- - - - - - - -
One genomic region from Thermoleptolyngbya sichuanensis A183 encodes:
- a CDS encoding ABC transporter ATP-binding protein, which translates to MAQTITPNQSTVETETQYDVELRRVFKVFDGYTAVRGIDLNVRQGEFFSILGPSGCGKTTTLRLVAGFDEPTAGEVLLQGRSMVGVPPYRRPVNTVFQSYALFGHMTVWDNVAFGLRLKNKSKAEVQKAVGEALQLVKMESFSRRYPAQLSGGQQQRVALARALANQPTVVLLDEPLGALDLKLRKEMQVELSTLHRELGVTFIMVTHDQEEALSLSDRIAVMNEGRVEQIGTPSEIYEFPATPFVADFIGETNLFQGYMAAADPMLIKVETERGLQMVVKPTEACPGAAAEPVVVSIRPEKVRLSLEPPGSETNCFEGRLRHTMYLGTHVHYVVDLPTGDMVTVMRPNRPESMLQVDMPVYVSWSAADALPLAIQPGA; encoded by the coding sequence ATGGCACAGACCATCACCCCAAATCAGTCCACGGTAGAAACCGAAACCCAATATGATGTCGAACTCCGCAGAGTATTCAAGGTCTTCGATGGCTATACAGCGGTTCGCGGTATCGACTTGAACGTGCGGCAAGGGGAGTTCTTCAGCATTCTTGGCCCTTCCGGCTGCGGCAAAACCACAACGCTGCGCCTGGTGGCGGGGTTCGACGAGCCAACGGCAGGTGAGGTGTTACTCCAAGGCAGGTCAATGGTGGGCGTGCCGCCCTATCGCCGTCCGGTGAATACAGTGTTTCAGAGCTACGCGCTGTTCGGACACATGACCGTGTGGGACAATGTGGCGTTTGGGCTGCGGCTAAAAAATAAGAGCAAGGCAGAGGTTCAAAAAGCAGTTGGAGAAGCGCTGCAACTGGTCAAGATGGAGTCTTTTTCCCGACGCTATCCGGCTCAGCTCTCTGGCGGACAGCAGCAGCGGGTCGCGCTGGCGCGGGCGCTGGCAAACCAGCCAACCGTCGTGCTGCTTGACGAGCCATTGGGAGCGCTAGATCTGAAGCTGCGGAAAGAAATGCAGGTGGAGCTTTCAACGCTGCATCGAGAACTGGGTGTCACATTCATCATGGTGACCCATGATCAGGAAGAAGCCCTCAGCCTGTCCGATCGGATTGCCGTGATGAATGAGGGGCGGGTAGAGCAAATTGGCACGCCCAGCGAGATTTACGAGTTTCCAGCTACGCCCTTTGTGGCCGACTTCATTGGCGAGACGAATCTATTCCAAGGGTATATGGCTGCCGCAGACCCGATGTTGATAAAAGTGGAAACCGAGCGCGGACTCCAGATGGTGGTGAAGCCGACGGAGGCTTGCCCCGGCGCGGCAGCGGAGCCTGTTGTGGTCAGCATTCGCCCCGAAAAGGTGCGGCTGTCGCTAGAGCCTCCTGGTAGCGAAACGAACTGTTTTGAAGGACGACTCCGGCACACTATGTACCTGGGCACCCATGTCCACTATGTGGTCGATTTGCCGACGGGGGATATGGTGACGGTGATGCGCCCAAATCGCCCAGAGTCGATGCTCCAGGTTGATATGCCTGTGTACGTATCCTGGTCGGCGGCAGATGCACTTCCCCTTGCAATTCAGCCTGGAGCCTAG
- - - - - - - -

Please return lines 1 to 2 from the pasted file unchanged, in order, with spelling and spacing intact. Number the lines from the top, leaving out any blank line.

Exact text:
One genomic region from Thermoleptolyngbya sichuanensis A183 encodes:
- a CDS encoding ABC transporter ATP-binding protein, which translates to MAQTITPNQSTVETETQYDVELRRVFKVFDGYTAVRGIDLNVRQGEFFSILGPSGCGKTTTLRLVAGFDEPTAGEVLLQGRSMVGVPPYRRPVNTVFQSYALFGHMTVWDNVAFGLRLKNKSKAEVQKAVGEALQLVKMESFSRRYPAQLSGGQQQRVALARALANQPTVVLLDEPLGALDLKLRKEMQVELSTLHRELGVTFIMVTHDQEEALSLSDRIAVMNEGRVEQIGTPSEIYEFPATPFVADFIGETNLFQGYMAAADPMLIKVETERGLQMVVKPTEACPGAAAEPVVVSIRPEKVRLSLEPPGSETNCFEGRLRHTMYLGTHVHYVVDLPTGDMVTVMRPNRPESMLQVDMPVYVSWSAADALPLAIQPGA; encoded by the coding sequence ATGGCACAGACCATCACCCCAAATCAGTCCACGGTAGAAACCGAAACCCAATATGATGTCGAACTCCGCAGAGTATTCAAGGTCTTCGATGGCTATACAGCGGTTCGCGGTATCGACTTGAACGTGCGGCAAGGGGAGTTCTTCAGCATTCTTGGCCCTTCCGGCTGCGGCAAAACCACAACGCTGCGCCTGGTGGCGGGGTTCGACGAGCCAACGGCAGGTGAGGTGTTACTCCAAGGCAGGTCAATGGTGGGCGTGCCGCCCTATCGCCGTCCGGTGAATACAGTGTTTCAGAGCTACGCGCTGTTCGGACACATGACCGTGTGGGACAATGTGGCGTTTGGGCTGCGGCTAAAAAATAAGAGCAAGGCAGAGGTTCAAAAAGCAGTTGGAGAAGCGCTGCAACTGGTCAAGATGGAGTCTTTTTCCCGACGCTATCCGGCTCAGCTCTCTGGCGGACAGCAGCAGCGGGTCGCGCTGGCGCGGGCGCTGGCAAACCAGCCAACCGTCGTGCTGCTTGACGAGCCATTGGGAGCGCTAGATCTGAAGCTGCGGAAAGAAATGCAGGTGGAGCTTTCAACGCTGCATCGAGAACTGGGTGTCACATTCATCATGGTGACCCATGATCAGGAAGAAGCCCTCAGCCTGTCCGATCGGATTGCCGTGATGAATGAGGGGCGGGTAGAGCAAATTGGCACGCCCAGCGAGATTTACGAGTTTCCAGCTACGCCCTTTGTGGCCGACTTCATTGGCGAGACGAATCTATTCCAAGGGTATATGGCTGCCGCAGACCCGATGTTGATAAAAGTGGAAACCGAGCGCGGACTCCAGATGGTGGTGAAGCCGACGGAGGCTTGCCCCGGCGCGGCAGCGGAGCCTGTTGTGGTCAGCATTCGCCCCGAAAAGGTGCGGCTGTCGCTAGAGCCTCCTGGTAGCGAAACGAACTGTTTTGAAGGACGACTCCGGCACACTATGTACCTGGGCACCCATGTCCACTATGTGGTCGATTTGCCGACGGGGGATATGGTGACGGTGATGCGCCCAAATCGCCCAGAGTCGATGCTCCAGGTTGATATGCCTGTGTACGTATCCTGGTCGGCGGCAGATGCACTTCCCCTTGCAATTCAGCCTGGAGCCTAG